Deutsche Bank AG's deal for Bankers Trust appeared to help some midsize U.S. banks withstand a broad market selloff on Monday, as investors bought shares of other U.S. banks seen as potential takeover targets for European banks.
Such regionals as Mellon Bank Corp. and Mercantile Bancshares Corp. of Baltimore showed modest gains, while other bank stocks dropped $2 a share or more.
"If they're a takeover candidate, they're flat or up a bit at best, while other banks are off considerably," said Philip Orlando, chief investment officer with Value Line Asset Management.
Mellon, with widespread investment management operations that could appeal to a European operation, added 6.25 cents, to $63.1875. Mercantile, with a solid retail presence, was up 12.5 cents, to $35.125.
But shares of J.P. Morgan & Co., whose private banking operations could have appeal to an overseas suitor, fell sharply, $4.5625, to $106.875.
For the most part, the $10.1 billion deal for Bankers Trust "is having very limited impact," Mr. Orlando said.
The calm was a contrast from the reaction to other recent merger agreements by U.S. banks that sent financial institution shares soaring.
Bank shares did rally last week, when Bankers Trust and Deutsche Bank acknowledged they were near an agreement. But most industry observers do not expect an immediate push by European banks to mimic Deutsche Bank my making cash deals for U.S. institutions.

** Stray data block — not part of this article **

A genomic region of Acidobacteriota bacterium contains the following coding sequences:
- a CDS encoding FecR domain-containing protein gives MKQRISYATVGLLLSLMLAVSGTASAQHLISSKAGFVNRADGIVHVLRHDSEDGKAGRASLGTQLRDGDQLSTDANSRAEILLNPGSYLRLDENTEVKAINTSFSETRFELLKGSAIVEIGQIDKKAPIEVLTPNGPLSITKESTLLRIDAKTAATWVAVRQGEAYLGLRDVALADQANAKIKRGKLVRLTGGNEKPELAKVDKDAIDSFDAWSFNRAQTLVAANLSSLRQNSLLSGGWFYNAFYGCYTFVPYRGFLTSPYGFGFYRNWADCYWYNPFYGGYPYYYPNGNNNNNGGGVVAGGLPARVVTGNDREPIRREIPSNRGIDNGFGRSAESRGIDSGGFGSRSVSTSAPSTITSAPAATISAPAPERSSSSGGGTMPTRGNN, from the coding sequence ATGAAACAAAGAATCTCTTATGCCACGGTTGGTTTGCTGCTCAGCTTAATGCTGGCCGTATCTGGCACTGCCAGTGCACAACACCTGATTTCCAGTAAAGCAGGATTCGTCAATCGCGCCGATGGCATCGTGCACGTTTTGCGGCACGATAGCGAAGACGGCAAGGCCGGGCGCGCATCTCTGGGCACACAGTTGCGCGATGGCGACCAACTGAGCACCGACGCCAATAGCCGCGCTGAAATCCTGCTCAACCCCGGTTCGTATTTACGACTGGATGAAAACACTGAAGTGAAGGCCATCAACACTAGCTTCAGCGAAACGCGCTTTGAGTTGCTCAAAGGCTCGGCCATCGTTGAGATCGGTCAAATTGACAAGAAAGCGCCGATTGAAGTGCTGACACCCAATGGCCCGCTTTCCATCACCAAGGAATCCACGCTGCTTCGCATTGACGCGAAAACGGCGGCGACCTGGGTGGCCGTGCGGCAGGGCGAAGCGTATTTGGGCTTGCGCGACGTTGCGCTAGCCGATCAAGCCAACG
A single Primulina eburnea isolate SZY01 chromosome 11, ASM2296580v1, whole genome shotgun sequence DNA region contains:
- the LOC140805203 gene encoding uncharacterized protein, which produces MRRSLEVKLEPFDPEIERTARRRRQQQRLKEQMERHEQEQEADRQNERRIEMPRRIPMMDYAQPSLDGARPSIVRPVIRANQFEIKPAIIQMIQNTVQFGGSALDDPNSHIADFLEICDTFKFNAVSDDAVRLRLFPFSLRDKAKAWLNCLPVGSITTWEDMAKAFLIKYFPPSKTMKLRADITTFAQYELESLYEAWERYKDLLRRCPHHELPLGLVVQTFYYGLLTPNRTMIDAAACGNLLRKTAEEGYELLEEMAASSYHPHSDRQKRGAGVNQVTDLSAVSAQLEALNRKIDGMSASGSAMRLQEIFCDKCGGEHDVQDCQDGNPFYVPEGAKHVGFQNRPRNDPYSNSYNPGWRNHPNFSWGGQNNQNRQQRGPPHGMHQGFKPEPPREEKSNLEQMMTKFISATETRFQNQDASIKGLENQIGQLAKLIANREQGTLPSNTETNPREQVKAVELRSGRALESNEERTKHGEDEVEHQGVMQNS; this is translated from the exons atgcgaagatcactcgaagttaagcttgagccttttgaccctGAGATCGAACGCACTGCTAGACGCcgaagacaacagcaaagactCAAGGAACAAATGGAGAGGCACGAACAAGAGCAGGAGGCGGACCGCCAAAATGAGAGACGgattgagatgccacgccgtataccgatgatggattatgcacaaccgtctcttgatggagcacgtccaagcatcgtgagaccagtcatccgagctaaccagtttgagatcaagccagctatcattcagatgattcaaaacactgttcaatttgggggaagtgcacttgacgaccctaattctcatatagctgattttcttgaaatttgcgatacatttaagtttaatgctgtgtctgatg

European banks may have missed their opportunity, said Carla D'Arista, banking analyst at Friedman, Billings & Ramsey. U.S. bank shares have become more expensive in the 1990s, she noted, and now currency issues stand in the way of dealmaking.
Still, "the Federal Reserve Board is clearly looking toward a deregulated environment in terms of approving these mergers," Ms. D'Arista said.
Investment bankers were subdued on the news. They said that Deutsche Bank's agreement to buy Bankers Trust might force the handful of European banks with global ambitions to act sooner than expected, but that they doubted the deal will trigger another wave of mergers.
In February 1995 National Australia Bank Ltd. revived the bank merger environment when it agreed to acquire Michigan National Corp. But "I don't think the floodgates will open this time like they did then," said James J. McDermott, chairman of Keefe, Bruyette & Woods Inc. "You're dealing with a smaller universe."
So far the results have been mixed when European banking giants chose to buy into U.S. operations, and that could be another disincentive, analysts said.
Indeed, seemingly for every success, such as ABN Amro's operation of LaSalle National Bank in Chicago and EAB in New York, there has been a failure, such as National Westminster PLC pulling out of operations in the Northeast.
In Monday trading, profit taking from last week's run-up ruled, with Citigroup falling $2.6875, to $50.1875; Chase Manhattan Corp. $2, to $63.4375; and $2.375, to $87.3125.
The Standard & Poor's bank index was down 2.91% and the Dow Jones industrial average 2.32%.